As for lowering costs with minimum tillage, the numbers indicate it really depends on the method of reducing tillage. No-tilling and ridge-tilling winter-killed cover crops eliminates time spent on preplant tillage, a real advantage at the start of the growing season. On the other hand, mulch-tilling live cover crops, using the horses and our antique equipment, may take just as many passes over the field, if not more, than clean tillage with the moldboard plow. If reducing the depth of tillage in this case does not translate into savings in labor, it does seem to result in a significant savings in soil moisture, making it possible for us to grow high value crops without irrigation.
More importantly, we are not interested in minimizing our time spent behind the horses. To the contrary, our cropping system is specifically designed to maximize the time spent in the fields with the horses as much as possible, partly to benefit their training and conditioning while increasing the return on their care and feed, but mainly because those moments working the horses is what sustains our interest in farming. The problem is, a goal of utilizing the horses as much as possible runs contrary to financial analysis based on labor efficiency and monetary profit. Clearly, we need to develop a horse-powered enterprise budget!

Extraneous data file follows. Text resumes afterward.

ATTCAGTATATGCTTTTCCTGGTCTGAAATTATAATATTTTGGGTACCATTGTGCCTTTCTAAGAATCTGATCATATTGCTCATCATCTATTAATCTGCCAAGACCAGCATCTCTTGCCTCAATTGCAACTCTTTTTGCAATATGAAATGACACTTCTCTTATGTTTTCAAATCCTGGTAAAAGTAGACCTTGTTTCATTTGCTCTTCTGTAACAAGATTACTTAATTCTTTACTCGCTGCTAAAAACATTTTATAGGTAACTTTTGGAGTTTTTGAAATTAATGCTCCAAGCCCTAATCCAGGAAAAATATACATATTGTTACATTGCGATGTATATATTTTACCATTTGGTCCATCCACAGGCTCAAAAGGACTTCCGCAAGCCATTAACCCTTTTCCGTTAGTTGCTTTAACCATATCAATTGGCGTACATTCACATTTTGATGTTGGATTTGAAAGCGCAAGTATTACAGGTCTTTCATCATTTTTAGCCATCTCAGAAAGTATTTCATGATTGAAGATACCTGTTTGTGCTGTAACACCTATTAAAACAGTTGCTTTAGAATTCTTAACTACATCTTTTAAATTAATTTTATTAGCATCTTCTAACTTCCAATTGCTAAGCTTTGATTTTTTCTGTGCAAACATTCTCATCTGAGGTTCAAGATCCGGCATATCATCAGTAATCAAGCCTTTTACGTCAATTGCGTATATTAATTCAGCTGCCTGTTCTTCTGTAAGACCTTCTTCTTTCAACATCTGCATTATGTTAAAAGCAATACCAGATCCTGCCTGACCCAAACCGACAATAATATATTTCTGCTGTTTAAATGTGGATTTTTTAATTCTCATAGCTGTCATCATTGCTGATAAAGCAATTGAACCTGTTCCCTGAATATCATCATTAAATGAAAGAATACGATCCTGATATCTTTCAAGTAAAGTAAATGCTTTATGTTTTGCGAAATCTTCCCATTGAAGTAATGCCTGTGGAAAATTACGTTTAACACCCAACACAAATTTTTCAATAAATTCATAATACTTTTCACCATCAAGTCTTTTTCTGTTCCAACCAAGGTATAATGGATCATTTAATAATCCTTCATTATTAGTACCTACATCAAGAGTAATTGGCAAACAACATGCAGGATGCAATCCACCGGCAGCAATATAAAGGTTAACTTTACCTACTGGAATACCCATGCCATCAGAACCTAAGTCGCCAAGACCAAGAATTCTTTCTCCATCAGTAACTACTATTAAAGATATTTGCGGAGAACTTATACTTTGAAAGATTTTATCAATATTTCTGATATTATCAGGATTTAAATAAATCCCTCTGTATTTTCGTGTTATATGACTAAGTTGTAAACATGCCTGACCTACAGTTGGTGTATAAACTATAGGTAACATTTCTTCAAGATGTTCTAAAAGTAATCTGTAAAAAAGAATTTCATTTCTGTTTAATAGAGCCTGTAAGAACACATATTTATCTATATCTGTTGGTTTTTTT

Discing down rye and vetch on May 24, 2002, to create a moisture conserving mulch on the surface of the soil. A couple of days earlier, NEON researchers Karen McCaffery and Steve Vanek collected biomass samples of the cover crop. Lab calculations indicated a pretty typical analysis for what you might expect from this cover crop mix at this stage of maturity. The headed-out rye produced 2.2 tons of dry matter per acre containing 1.3% nitrogen or 57 lbs of slow-release N/acre. The succulent hairy vetch in early bud contributed .9 tons of dry matter containing 3.8% nitrogen or 66 lbs of quickly available N/acre. That’s a total of over 3 tons of dry matter per acre and 120 lbs of nitrogen – a substantial gift for the crops and the soil system from the sun and the atmosphere. These figures do not take into account the organic matter contribution of the cover crops root system.
Shallowly “chiseling” the disced cover crop residues with an old subsoiler equipped with a coulter and wide, ridging shovel.
Checking the soil with a digging fork the second week of July we found adequate soil moisture for planting fall carrots. In our experience, the key to holding soil moisture close to the surface for direct seeding and transplanting without irrigation is minimizing the depth of tillage. Shallow tillage keeps the cover crop residues near the surface to serve as a mulch, and it preserves the well-aggregated soil structure created by the undisturbed rye and vetch root system which is so important to maintaining good moisture infiltration and capillary action. Good soil structure also makes it easy for the roots of the cash crops to forage deeply for moisture.
The 2001 mulch-tilled crop of fall carrots, kale and broccoli after seeding the pathways down to a single row of rye to protect the soil from erosion overwinter. No hand weeding necessary in the 2001 fall crops. To compare with the 2002 mulch-tilled carrots documented in the NEON enterprise budget, see the Winter 2002 column.